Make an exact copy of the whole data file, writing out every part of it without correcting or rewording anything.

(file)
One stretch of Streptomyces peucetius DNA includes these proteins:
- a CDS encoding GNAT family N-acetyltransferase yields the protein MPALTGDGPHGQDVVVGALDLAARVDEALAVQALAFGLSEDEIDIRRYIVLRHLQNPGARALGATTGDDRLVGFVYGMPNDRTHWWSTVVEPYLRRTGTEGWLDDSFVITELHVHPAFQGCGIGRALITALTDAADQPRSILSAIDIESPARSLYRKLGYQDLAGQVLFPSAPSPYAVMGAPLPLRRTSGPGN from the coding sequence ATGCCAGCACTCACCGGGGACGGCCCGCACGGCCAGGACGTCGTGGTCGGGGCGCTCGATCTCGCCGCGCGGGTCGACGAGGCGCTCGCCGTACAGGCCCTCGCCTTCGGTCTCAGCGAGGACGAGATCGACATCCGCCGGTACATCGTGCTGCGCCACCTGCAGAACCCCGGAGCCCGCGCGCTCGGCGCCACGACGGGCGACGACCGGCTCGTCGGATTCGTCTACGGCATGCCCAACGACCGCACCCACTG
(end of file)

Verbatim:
One stretch of Streptomyces peucetius DNA includes these proteins:
- a CDS encoding GNAT family N-acetyltransferase yields the protein MPALTGDGPHGQDVVVGALDLAARVDEALAVQALAFGLSEDEIDIRRYIVLRHLQNPGARALGATTGDDRLVGFVYGMPNDRTHWWSTVVEPYLRRTGTEGWLDDSFVITELHVHPAFQGCGIGRALITALTDAADQPRSILSAIDIESPARSLYRKLGYQDLAGQVLFPSAPSPYAVMGAPLPLRRTSGPGN from the coding sequence ATGCCAGCACTCACCGGGGACGGCCCGCACGGCCAGGACGTCGTGGTCGGGGCGCTCGATCTCGCCGCGCGGGTCGACGAGGCGCTCGCCGTACAGGCCCTCGCCTTCGGTCTCAGCGAGGACGAGATCGACATCCGCCGGTACATCGTGCTGCGCCACCTGCAGAACCCCGGAGCCCGCGCGCTCGGCGCCACGACGGGCGACGACCGGCTCGTCGGATTCGTCTACGGCATGCCCAACGACCGCACCCACTG